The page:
This week the Trump Administration announced a four-year tariff program on imported solar cells and modules (solar panels), declaring an intention to provide relief for U.S. manufacturers against what they perceive as unfair trade practices. Based on a petition from manufacturers Suniva and SolarWorld Americas in mid-2017, the International Trade Commission (ITC) determined that increased solar cell and module imports “are a substantial cause of serious injury to the domestic industry.”
We are still in the early days, and awaiting official publication of the tariff in the Federal Register, but here is what we know about the tariff so far, and how we expect it to affect the Washington solar market:
Solar in National Headlines: Breaking Down the Numbers
February 7, 2018 is the start date for the tariff. It is scheduled to be in effect for four years, starting at 30% and stepping down by 5% each year. As prices for solar equipment are generally spoken of in dollars or cents per watt, this roughly equates to an average $0.10/watt tariff in 2018, ending in a $0.04/watt tariff in year four (GTM Research). While these are not the numbers we would like to see, the impact is not as negative as the industry as a whole initially feared; those most affected had already been preparing for the 50% tariff that Suniva and SolarWorld had requested.
The Solar Energy Industries Association (SEIA) issued a press release stating that this decision will cause the loss of roughly 23,000 American jobs. In the podcast Trump’s Solar Tariffs: We Answer Your Questions, GTM Research discusses the distinction that this is not current jobs being lost, but rather a reduction in jobs created based on the estimated solar demand models from the National Renewable Energy Laboratory (NREL). According to industry experts, job growth is expected to continue, but at a lower rate than recent employment trends indicated.
Where do we expect these changes to be felt the most? The 2016 National Solar Jobs Census found that the solar industry employed over 260,000 workers by the end of 2016, accounting for 1 in 50 new jobs created in the United States. Most of these jobs were in installation (137,000), and manufacturing accounted for 38,000 jobs, with the remainder in sales and distribution, project development, research and development, and finance. Proportionally, the biggest impact on jobs will be on the installation sector, however, more specifically, the impact will be weighted more toward utility-scale solar.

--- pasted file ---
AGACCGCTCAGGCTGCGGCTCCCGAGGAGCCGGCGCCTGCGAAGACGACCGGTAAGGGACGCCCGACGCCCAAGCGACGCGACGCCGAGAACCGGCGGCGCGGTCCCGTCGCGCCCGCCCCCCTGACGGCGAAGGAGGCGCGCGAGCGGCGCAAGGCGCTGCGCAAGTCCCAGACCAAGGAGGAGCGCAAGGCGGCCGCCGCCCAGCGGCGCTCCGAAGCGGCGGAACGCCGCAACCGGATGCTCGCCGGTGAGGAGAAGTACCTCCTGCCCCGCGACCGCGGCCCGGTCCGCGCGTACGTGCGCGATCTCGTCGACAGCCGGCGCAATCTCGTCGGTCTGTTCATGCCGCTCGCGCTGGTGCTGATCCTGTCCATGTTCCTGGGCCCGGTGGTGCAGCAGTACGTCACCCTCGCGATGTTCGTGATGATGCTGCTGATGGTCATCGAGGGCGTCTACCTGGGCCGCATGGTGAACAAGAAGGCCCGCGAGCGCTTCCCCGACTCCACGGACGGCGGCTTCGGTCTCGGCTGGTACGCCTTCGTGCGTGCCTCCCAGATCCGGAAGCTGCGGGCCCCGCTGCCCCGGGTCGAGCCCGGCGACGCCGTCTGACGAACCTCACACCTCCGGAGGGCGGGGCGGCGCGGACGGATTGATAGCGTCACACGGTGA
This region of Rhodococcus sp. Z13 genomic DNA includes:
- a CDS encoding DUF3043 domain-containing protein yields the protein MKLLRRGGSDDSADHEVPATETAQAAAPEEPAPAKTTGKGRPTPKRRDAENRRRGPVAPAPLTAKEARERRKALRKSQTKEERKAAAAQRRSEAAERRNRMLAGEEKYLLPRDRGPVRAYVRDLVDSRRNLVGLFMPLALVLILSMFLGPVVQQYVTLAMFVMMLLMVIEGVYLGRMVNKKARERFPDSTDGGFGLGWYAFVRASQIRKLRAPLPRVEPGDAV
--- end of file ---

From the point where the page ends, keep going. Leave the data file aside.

Of the expected 7.6 gigawatt reduction in new solar growth over the next five years, about 65% is expected from utility-scale. With projects of this scale, margins are very thin and module prices make up a larger percentage of development costs. The lead-up to the ITC ruling provided an opportunity for developers to plan for increased costs and led to advanced procurement of imported modules before the tariffs go into effect. As such, GTM Research expects 2018 to be relatively insulated from the tariffs, with 2019 having the biggest impact on the utility sector.
In the residential solar sector, tariff impacts will be reduced, due to modules making up a smaller percentage of system and installation costs. The exception will likely be new and emerging state solar markets. Southern states such as Texas, Florida, and South Carolina are expected to be among the most significantly impacted, with Suniva’s home state of Georgia the fourth most affected market. Oregon comes in as eighth most affected and is home to SolarWorld Americas.
The Outlook for Washington State’s Solar Market
Beginning with the implementation of the production incentive program in 2006, Washington’s solar market has functioned a little differently from other states. Our state incentivizes customers for installing locally-manufactured solar equipment. Because of this incentive, we have a healthy manufacturing base in Washington State that may initially benefit from this tariff decision. Thus far, Washington has not seen large development in utility-scale solar, with most solar installers in the state focusing primarily on the residential market.
An important detail in this tariff decision is an exemption for the first 2.5 gigawatts of solar cells imported to the United States. While this tariff does not currently have an exemption for imports from NAFTA countries, Canada and Mexico, these negotiations are sure to continue. Industry experts have suggested that the first 2.5 gigawatts of solar cells should adequately supply existing U.S. manufacturing facilities for one year, further mitigating the impact on American manufacturers. The vast majority of solar module manufacturers purchase cells on the international open market, due to the limited number of cell manufacturers worldwide.
Locally, it looks as though prices will stabilize at 2017 levels for the foreseeable future. With state incentive rates stepping down in July 2018, Washington customers considering solar for their home or business would be wise to start planning their solar installations now.
While U.S. trade policy may be beyond the direct control of the Washington solar industry, the state's solar businesses and customers can influence the long-term viability of solar in Washington State by advocating for solar-friendly policies at the state and local level. Right now, solar supporters can contact their legislators in support of the Solar Fairness Act (SB 6081). This bill would increase the number of new customers to which utilities' must offer net energy metering, allocate any excess net metered credits to low income relief, and adjust the net metering true-up date to better reflect annual production capacity in Washington’s market.
(An earlier version of this post appeared on the website of Western Solar.)